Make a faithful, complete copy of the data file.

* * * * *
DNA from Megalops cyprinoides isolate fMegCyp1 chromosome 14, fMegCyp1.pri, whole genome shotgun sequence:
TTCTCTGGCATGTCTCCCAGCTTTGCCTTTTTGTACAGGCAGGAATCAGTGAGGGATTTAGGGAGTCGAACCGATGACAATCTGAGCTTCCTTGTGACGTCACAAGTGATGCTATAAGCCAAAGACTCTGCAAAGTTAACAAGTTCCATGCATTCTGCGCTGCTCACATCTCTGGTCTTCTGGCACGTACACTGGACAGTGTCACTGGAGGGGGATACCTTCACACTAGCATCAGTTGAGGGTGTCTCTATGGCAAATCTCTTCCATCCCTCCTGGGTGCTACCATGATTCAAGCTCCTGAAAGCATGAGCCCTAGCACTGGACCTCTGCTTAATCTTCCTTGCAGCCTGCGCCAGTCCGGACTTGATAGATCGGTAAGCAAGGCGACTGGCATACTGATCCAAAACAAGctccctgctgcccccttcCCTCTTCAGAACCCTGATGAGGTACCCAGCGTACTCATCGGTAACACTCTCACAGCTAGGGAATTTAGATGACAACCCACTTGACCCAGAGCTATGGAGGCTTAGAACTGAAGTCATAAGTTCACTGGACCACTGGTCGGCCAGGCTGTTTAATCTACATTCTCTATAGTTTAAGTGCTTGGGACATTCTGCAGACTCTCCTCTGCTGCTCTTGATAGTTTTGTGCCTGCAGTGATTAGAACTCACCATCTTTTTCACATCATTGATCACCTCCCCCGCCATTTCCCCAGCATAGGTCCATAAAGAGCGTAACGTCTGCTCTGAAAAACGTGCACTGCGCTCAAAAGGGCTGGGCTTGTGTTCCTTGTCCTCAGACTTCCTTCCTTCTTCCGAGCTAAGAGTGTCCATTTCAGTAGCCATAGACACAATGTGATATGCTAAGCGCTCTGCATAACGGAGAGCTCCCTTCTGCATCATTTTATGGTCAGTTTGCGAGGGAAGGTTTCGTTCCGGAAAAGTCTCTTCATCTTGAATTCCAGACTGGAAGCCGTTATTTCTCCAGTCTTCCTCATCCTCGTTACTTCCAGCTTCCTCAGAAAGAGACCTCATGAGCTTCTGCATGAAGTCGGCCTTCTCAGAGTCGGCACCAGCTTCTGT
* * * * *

DNA from Megalops cyprinoides isolate fMegCyp1 chromosome 14, fMegCyp1.pri, whole genome shotgun sequence:
TTCTCTGGCATGTCTCCCAGCTTTGCCTTTTTGTACAGGCAGGAATCAGTGAGGGATTTAGGGAGTCGAACCGATGACAATCTGAGCTTCCTTGTGACGTCACAAGTGATGCTATAAGCCAAAGACTCTGCAAAGTTAACAAGTTCCATGCATTCTGCGCTGCTCACATCTCTGGTCTTCTGGCACGTACACTGGACAGTGTCACTGGAGGGGGATACCTTCACACTAGCATCAGTTGAGGGTGTCTCTATGGCAAATCTCTTCCATCCCTCCTGGGTGCTACCATGATTCAAGCTCCTGAAAGCATGAGCCCTAGCACTGGACCTCTGCTTAATCTTCCTTGCAGCCTGCGCCAGTCCGGACTTGATAGATCGGTAAGCAAGGCGACTGGCATACTGATCCAAAACAAGctccctgctgcccccttcCCTCTTCAGAACCCTGATGAGGTACCCAGCGTACTCATCGGTAACACTCTCACAGCTAGGGAATTTAGATGACAACCCACTTGACCCAGAGCTATGGAGGCTTAGAACTGAAGTCATAAGTTCACTGGACCACTGGTCGGCCAGGCTGTTTAATCTACATTCTCTATAGTTTAAGTGCTTGGGACATTCTGCAGACTCTCCTCTGCTGCTCTTGATAGTTTTGTGCCTGCAGTGATTAGAACTCACCATCTTTTTCACATCATTGATCACCTCCCCCGCCATTTCCCCAGCATAGGTCCATAAAGAGCGTAACGTCTGCTCTGAAAAACGTGCACTGCGCTCAAAAGGGCTGGGCTTGTGTTCCTTGTCCTCAGACTTCCTTCCTTCTTCCGAGCTAAGAGTGTCCATTTCAGTAGCCATAGACACAATGTGATATGCTAAGCGCTCTGCATAACGGAGAGCTCCCTTCTGCATCATTTTATGGTCAGTTTGCGAGGGAAGGTTTCGTTCCGGAAAAGTCTCTTCATCTTGAATTCCAGACTGGAAGCCGTTATTTCTCCAGTCTTCCTCATCCTCGTTACTTCCAGCTTCCTCAGAAAGAGACCTCATGAGCTTCTGCATGAAGTCGGCCTTCTCAGAGTCGGCACCAGCTTCTGT